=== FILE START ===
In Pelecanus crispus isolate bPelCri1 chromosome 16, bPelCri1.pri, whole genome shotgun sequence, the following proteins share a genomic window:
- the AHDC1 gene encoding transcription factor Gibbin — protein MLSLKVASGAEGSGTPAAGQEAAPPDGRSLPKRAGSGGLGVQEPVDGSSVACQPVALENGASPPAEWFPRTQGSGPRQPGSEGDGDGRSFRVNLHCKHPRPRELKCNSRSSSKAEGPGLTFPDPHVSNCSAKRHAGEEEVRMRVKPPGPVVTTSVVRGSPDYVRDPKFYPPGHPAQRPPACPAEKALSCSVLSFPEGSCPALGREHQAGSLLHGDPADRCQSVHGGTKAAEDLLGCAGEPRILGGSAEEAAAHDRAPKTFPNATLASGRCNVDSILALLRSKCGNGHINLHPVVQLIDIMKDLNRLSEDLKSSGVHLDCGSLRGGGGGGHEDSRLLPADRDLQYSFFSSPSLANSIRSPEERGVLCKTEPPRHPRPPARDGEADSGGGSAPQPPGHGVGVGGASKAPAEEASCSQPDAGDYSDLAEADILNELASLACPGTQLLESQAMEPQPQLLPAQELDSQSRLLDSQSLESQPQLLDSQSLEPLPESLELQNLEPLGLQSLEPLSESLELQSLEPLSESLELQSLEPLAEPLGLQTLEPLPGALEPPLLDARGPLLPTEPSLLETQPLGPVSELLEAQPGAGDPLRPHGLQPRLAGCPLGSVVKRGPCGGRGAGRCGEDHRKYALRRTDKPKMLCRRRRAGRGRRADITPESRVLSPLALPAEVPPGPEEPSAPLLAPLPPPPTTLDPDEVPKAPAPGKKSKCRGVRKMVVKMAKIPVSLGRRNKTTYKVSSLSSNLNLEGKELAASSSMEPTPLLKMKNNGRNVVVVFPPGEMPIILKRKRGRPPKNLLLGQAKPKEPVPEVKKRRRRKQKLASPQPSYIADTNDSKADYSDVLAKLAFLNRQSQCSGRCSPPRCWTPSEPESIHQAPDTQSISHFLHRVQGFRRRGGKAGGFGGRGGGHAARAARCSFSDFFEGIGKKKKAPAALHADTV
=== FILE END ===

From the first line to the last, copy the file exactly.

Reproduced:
In Pelecanus crispus isolate bPelCri1 chromosome 16, bPelCri1.pri, whole genome shotgun sequence, the following proteins share a genomic window:
- the AHDC1 gene encoding transcription factor Gibbin — protein MLSLKVASGAEGSGTPAAGQEAAPPDGRSLPKRAGSGGLGVQEPVDGSSVACQPVALENGASPPAEWFPRTQGSGPRQPGSEGDGDGRSFRVNLHCKHPRPRELKCNSRSSSKAEGPGLTFPDPHVSNCSAKRHAGEEEVRMRVKPPGPVVTTSVVRGSPDYVRDPKFYPPGHPAQRPPACPAEKALSCSVLSFPEGSCPALGREHQAGSLLHGDPADRCQSVHGGTKAAEDLLGCAGEPRILGGSAEEAAAHDRAPKTFPNATLASGRCNVDSILALLRSKCGNGHINLHPVVQLIDIMKDLNRLSEDLKSSGVHLDCGSLRGGGGGGHEDSRLLPADRDLQYSFFSSPSLANSIRSPEERGVLCKTEPPRHPRPPARDGEADSGGGSAPQPPGHGVGVGGASKAPAEEASCSQPDAGDYSDLAEADILNELASLACPGTQLLESQAMEPQPQLLPAQELDSQSRLLDSQSLESQPQLLDSQSLEPLPESLELQNLEPLGLQSLEPLSESLELQSLEPLSESLELQSLEPLAEPLGLQTLEPLPGALEPPLLDARGPLLPTEPSLLETQPLGPVSELLEAQPGAGDPLRPHGLQPRLAGCPLGSVVKRGPCGGRGAGRCGEDHRKYALRRTDKPKMLCRRRRAGRGRRADITPESRVLSPLALPAEVPPGPEEPSAPLLAPLPPPPTTLDPDEVPKAPAPGKKSKCRGVRKMVVKMAKIPVSLGRRNKTTYKVSSLSSNLNLEGKELAASSSMEPTPLLKMKNNGRNVVVVFPPGEMPIILKRKRGRPPKNLLLGQAKPKEPVPEVKKRRRRKQKLASPQPSYIADTNDSKADYSDVLAKLAFLNRQSQCSGRCSPPRCWTPSEPESIHQAPDTQSISHFLHRVQGFRRRGGKAGGFGGRGGGHAARAARCSFSDFFEGIGKKKKAPAALHADTV